FDA works closely with state feed control officials in establishing standards for animal feed, including pet food products. FDA prioritizes and conducts risk-based inspections targeted toward products that pose the greatest risks to public health. However, inspections cannot identify every potential contaminant and they are only one aspect of our work to detect and contain potential safety problems. It is important for all participants in the production and distribution process to maintain the highest standards for safety to protect the American consumer, whether that consumer is human or animal. As with human food safety, FDA recognizes that we need to use strong science capable of identifying both the sources of risk and effective control measures. To that end, FDA is working to develop a risk-based Animal Feed Safety System that describes how animal feed production, distribution, and use can be designed to minimize risks to humans and animals. Information on the proposed Animal Feed Safety System is available through the FDA website (http://www.fda.gov/cvm/AFSS.htm).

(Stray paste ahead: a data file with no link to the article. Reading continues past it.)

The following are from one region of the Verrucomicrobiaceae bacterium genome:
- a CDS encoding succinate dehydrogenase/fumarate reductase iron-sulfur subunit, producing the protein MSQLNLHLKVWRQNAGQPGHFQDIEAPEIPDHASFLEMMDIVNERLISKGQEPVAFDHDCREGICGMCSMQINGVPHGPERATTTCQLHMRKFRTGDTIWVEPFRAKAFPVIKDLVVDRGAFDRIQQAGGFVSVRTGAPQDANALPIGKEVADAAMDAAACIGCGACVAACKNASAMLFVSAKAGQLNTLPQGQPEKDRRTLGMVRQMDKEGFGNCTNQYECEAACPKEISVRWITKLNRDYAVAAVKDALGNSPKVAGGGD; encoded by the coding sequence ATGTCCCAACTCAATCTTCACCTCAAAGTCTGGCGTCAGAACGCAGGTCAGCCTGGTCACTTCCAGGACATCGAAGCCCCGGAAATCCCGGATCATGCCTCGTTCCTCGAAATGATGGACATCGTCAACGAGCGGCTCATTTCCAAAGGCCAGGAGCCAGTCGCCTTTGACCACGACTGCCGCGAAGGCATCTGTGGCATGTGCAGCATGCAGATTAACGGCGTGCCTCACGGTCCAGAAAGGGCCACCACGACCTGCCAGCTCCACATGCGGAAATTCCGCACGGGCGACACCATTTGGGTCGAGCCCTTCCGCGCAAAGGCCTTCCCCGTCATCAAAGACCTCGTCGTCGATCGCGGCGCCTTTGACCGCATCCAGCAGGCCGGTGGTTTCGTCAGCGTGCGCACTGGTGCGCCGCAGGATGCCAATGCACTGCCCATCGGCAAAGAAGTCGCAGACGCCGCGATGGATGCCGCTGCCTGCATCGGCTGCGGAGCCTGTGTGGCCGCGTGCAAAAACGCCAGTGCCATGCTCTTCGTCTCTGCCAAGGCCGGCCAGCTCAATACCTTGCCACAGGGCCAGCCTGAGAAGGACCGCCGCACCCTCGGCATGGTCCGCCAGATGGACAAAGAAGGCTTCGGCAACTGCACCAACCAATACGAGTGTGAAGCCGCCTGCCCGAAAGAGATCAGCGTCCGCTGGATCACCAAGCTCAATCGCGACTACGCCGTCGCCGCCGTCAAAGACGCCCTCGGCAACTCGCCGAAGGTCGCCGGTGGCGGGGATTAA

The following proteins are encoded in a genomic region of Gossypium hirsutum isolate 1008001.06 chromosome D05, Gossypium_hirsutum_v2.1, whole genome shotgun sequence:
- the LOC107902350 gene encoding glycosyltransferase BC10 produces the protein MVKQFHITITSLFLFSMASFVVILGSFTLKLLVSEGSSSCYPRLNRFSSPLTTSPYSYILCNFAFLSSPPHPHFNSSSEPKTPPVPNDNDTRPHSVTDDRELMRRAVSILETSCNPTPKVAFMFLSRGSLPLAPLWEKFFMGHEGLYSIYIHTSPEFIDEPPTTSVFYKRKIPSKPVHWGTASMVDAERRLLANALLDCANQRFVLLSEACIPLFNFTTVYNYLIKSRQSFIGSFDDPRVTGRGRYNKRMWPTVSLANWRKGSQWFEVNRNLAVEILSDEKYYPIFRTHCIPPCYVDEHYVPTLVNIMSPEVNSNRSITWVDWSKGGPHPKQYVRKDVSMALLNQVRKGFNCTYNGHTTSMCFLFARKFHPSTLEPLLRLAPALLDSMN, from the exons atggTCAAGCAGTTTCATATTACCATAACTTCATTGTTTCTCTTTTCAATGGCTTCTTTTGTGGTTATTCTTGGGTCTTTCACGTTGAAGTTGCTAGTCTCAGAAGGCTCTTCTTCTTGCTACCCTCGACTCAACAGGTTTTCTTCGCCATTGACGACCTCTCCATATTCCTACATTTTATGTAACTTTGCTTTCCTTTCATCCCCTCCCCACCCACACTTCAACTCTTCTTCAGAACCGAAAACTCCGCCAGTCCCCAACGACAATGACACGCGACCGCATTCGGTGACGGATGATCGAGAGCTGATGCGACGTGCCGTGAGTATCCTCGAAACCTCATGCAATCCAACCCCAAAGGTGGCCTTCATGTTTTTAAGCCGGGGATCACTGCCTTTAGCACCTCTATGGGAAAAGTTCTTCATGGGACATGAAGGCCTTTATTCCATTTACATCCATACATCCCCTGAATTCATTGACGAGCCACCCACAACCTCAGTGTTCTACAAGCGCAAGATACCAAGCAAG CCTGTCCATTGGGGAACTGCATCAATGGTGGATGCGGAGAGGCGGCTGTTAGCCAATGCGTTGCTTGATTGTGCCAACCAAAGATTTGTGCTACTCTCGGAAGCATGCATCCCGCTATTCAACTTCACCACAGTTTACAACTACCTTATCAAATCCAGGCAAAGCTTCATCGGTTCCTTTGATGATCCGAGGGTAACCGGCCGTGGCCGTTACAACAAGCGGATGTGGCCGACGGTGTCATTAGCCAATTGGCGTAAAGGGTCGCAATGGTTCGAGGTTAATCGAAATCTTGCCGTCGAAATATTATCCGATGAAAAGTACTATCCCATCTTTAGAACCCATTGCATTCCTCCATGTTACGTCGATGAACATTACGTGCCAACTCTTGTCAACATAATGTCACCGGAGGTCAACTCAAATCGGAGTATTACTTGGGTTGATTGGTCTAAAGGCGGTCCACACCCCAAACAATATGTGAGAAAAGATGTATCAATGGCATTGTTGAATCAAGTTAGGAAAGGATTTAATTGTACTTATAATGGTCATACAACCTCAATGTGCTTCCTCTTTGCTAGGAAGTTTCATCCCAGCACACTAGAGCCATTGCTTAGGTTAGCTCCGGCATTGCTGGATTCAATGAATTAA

Investigation of Contaminated Pet Food Ingredients

FDA’s investigation has been aggressive and comprehensive. As soon as FDA received word that cats and dogs were becoming sick and dying from certain pet foods, our first priority was to limit the risk of animal injury and death. Within 24 hours of being notified of the problem by Menu Foods, our investigators were on-site at the Menu Foods Emporia, Kansas plant searching for the source of contamination. Our response to the pet food contamination has been a team effort in which the Agency has:

  • dedicated personnel in each of its 20 district offices to take consumer calls and conduct inspections and investigations;
  • mobilized more than 400 employees to collect pet food and animal feed samples, monitor the effectiveness of the recall, and prepare consumer complaint reports;
  • conducted numerous inspections of manufacturing facilities and warehouses to trace all of the contaminated product;
  • analyzed more than 700 pet food and ingredient samples in six FDA field laboratories and FDA’s Forensic Chemistry Center;
  • issued press releases, conducted media interviews, and developed a Web site to provide current information to consumers, veterinarians, and our regulatory counterparts;
  • worked with its regulatory partners in all 50 state agriculture and health agencies to share information and collaborate on investigative and analytical efforts;